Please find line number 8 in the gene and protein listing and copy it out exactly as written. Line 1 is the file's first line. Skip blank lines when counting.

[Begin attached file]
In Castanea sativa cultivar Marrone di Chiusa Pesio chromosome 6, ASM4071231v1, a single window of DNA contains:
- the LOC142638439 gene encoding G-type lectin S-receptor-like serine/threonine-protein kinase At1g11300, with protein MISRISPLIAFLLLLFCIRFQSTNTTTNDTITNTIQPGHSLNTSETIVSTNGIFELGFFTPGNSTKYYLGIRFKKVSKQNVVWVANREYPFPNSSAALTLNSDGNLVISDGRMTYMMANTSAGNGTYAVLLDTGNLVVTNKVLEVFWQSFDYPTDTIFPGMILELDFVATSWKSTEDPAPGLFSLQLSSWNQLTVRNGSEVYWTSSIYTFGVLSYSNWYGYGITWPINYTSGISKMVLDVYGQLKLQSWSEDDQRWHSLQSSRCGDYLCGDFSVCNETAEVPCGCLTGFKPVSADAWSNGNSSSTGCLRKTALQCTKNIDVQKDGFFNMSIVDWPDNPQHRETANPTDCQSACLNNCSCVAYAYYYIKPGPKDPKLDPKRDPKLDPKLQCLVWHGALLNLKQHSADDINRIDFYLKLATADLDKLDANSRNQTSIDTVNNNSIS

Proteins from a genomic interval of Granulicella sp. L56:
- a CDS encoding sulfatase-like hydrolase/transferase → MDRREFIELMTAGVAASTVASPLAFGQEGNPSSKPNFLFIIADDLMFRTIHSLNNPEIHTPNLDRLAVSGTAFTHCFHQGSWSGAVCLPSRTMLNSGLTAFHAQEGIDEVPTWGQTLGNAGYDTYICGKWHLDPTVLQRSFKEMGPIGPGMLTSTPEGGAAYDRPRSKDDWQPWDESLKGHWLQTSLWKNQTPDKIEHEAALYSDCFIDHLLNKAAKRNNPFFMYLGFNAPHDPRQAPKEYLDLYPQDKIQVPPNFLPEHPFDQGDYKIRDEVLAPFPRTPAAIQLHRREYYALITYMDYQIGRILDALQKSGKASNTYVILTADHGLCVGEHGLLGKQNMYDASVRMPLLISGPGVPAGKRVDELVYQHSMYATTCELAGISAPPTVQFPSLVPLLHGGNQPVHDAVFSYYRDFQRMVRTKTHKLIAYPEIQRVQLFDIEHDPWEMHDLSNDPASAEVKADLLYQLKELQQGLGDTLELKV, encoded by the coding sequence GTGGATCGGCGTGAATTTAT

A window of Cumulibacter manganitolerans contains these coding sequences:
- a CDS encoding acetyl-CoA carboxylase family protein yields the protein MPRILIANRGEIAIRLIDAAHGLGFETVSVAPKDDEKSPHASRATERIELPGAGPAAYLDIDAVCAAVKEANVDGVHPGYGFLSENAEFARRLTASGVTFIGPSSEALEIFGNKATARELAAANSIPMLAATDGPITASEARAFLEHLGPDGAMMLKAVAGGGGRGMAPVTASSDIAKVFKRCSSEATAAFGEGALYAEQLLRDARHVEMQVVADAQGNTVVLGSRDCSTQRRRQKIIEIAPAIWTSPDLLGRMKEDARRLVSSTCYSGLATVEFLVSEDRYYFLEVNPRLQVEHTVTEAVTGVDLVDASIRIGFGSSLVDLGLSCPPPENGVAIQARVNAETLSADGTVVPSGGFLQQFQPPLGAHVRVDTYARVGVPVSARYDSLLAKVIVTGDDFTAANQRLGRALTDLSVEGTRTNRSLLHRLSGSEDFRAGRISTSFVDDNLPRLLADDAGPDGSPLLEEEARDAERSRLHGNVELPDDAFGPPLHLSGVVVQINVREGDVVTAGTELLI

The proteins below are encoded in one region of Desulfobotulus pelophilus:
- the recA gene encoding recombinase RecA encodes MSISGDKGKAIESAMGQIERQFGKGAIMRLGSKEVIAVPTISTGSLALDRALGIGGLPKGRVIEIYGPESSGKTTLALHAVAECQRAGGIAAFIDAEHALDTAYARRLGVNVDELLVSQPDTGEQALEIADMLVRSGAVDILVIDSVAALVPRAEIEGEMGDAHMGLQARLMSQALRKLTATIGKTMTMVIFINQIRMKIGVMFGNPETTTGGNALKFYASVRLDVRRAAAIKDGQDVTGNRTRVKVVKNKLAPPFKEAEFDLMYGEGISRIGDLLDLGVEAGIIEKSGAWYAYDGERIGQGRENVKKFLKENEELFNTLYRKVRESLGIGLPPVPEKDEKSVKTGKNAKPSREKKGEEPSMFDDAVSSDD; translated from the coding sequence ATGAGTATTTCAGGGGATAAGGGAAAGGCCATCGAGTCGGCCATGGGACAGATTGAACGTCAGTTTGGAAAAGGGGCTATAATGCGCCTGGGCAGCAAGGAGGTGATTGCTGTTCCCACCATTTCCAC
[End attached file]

- the recA gene encoding recombinase RecA encodes MSISGDKGKAIESAMGQIERQFGKGAIMRLGSKEVIAVPTISTGSLALDRALGIGGLPKGRVIEIYGPESSGKTTLALHAVAECQRAGGIAAFIDAEHALDTAYARRLGVNVDELLVSQPDTGEQALEIADMLVRSGAVDILVIDSVAALVPRAEIEGEMGDAHMGLQARLMSQALRKLTATIGKTMTMVIFINQIRMKIGVMFGNPETTTGGNALKFYASVRLDVRRAAAIKDGQDVTGNRTRVKVVKNKLAPPFKEAEFDLMYGEGISRIGDLLDLGVEAGIIEKSGAWYAYDGERIGQGRENVKKFLKENEELFNTLYRKVRESLGIGLPPVPEKDEKSVKTGKNAKPSREKKGEEPSMFDDAVSSDD; translated from the coding sequence ATGAGTATTTCAGGGGATAAGGGAAAGGCCATCGAGTCGGCCATGGGACAGATTGAACGTCAGTTTGGAAAAGGGGCTATAATGCGCCTGGGCAGCAAGGAGGTGATTGCTGTTCCCACCATTTCCAC